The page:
As the Allies progressed upward in the Pacific, a need arose for a long-range warning set that could be quickly set up following an invasion. The RDL took this as a project in late 1942, and in few months six Long-Range Air Warning (LWAW) systems were available. These operated at 100 MHz (3 m) and, like the microwave sets, were mounted in trucks. A single Yagi antenna was normally used, but there was also a broadside array that could be used when a more permanent operation was established. The range using the Yagi was near 150 km; this increased to over 200 km with the broadside.
From the start in late 1939, 117 radar sets of all types were built in New Zealand, all by small groups; no types were ever put into serial production. After 1943, little such equipment was produced in the country, and RNZN warships were then provided with British outfits to replace the earlier New Zealand sets.
Like in Great Britain, RDF (radar) development in South Africa emerged from a research organization centering on lightning instrumentation: the Bernard Price Institute (BPI) for Geophysical Research, a unit of the University of the Witwatersrand in Johannesburg. When Prime Minister Jan Smuts was told of this new technology, he requested that the resources of BPI be devoted to this effort for the duration of the war. Basil Schonland, a world-recognized authority on lightning detection and analysis, was appointed to head the effort.
With nothing more than copies of some "vague documents" and notes provided by New Zealand’s representative at the briefings in England, Schonland and a small team started the development in late September 1939. Before the end of November the various elements of the system were completed, all by using locally available components. These were assembled in separate vehicles for the transmitter and receiver.
The transmitter operated at 90 MHz (3.3 m) and had a power of about 500 W. The pulse was 20-μs in width and the PRF was 50 Hz, synchronized with the power-line. The receiver was super-regenerative, using type 955 and 956 Acorn tubes in the front end and a 9-MHz IF amplifier. Separate, rotatable antennas with stacked pairs of full-wave dipoles were used for transmitting and receiving. The beams were about 30 degrees wide, but the azimuth of the reflected signal was determined more precisely by using a goniometer. Pulses were displayed on the CRT of a commercial oscilloscope.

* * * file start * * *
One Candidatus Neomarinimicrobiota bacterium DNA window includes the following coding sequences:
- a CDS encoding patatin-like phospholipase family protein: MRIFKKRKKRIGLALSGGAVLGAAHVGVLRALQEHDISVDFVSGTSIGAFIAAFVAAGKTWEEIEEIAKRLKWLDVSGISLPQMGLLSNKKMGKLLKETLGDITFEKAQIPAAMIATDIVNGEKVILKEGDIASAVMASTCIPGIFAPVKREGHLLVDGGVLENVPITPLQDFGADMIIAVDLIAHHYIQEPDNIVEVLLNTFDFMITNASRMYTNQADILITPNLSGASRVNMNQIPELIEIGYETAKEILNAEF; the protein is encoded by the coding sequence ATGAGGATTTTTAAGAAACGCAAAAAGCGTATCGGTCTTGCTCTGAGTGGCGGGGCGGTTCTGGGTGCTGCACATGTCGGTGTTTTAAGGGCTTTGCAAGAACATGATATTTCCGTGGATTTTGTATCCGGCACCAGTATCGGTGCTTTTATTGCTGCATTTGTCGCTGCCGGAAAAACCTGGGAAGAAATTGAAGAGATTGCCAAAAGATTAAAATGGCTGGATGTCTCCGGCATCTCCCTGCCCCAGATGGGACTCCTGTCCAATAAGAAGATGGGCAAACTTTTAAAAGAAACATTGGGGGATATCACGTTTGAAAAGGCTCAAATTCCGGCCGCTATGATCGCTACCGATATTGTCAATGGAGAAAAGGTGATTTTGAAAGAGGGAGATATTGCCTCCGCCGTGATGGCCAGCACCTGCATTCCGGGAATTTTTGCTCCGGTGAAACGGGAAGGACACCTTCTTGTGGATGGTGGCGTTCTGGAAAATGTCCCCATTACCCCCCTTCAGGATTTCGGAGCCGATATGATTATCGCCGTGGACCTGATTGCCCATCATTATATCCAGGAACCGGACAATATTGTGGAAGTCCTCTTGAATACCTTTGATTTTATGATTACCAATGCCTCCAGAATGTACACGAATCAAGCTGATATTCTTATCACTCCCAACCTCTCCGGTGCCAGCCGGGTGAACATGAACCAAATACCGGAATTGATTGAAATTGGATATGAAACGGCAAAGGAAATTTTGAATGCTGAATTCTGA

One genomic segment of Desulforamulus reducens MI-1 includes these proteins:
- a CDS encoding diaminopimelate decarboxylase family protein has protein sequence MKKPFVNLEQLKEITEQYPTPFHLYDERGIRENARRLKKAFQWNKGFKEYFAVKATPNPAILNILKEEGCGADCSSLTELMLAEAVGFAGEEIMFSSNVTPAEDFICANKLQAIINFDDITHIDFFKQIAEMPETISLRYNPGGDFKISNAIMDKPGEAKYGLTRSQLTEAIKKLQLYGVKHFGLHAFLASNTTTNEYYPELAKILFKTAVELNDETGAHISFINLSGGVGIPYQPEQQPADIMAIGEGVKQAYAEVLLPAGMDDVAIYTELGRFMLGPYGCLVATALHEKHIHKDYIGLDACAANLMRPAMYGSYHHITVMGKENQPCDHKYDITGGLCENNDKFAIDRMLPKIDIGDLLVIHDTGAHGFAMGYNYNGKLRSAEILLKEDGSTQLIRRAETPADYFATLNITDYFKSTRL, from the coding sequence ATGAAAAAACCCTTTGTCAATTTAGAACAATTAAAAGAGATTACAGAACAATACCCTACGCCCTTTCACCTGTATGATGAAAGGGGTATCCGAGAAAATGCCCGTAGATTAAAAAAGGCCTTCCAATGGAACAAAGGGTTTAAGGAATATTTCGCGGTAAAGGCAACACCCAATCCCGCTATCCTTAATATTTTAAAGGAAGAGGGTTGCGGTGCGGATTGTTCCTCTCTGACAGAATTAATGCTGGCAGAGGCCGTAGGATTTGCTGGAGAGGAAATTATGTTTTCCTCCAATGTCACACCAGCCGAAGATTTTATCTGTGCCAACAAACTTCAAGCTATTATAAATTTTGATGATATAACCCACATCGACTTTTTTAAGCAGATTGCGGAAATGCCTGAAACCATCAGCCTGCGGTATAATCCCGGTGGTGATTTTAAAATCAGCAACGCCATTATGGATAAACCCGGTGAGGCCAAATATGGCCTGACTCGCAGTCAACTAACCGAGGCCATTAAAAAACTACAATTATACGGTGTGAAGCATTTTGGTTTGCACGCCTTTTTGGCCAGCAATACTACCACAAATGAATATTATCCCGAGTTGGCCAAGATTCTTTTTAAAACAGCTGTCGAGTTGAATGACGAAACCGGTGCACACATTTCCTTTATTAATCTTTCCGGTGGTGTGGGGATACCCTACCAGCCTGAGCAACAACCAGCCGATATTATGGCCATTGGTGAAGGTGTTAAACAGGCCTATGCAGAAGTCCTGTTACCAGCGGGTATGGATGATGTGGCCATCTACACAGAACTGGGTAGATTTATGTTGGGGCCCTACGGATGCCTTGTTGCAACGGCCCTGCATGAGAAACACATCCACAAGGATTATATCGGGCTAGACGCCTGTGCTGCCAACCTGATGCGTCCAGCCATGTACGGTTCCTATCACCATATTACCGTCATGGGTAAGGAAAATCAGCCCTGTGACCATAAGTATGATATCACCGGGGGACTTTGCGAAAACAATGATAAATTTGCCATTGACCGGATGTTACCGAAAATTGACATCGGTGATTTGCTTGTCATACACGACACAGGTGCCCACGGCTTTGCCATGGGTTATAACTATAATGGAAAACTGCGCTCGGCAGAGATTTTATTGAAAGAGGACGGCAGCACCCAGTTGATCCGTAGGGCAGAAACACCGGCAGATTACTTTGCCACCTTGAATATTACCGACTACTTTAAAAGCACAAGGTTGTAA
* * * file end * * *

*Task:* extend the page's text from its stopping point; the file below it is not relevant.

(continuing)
Before the end of the year, a full system had been assembled and detected a water tank at a distance of about 8 km. Improvements were made on the receiver, and the transmitter pulse-power was increased to 5 kW. Designated JB-1 (for Johannesburg), the prototype system was taken to near Durban on the coast for operational testing. There it detected ships on the Indian Ocean, as well as aircraft at ranges to 80 km.
In early March 1940, the first JB-1 system was deployed to Mambrui on the coast of Kenya, assisting an anti-aircraft Brigade in intercepting attacking Italian bombers, tracking them up to 120 kilometres (75 mi). During early 1941, six systems were deployed to East Africa and Egypt; JB systems were also placed at the four main South African ports.
An improved system, designated JB-3, was built at the BPI; the most important changes were the use of a transmit-receive device (a duplexer) allowing a common antenna, and an increase in frequency to 120 MHz (2.5 m). The range increased to 150 km for aircraft and 30 km for small ships, with a bearing accuracy of 1–2 degrees. Twelve sets of JB-3 radars began deployment around the South African coast in June 1941.
By mid-1942, British radars were available to meet all new South African needs. Thus, no further developments were made at the BPI. Most of the staff joined the military. Basil Schonland, as a Lt. Colonel in the South African Army, went to Great Britain to serve as Superintendent of the Army Operational Research Group and later the scientific advisor to Field Marshal Bernard Montgomery.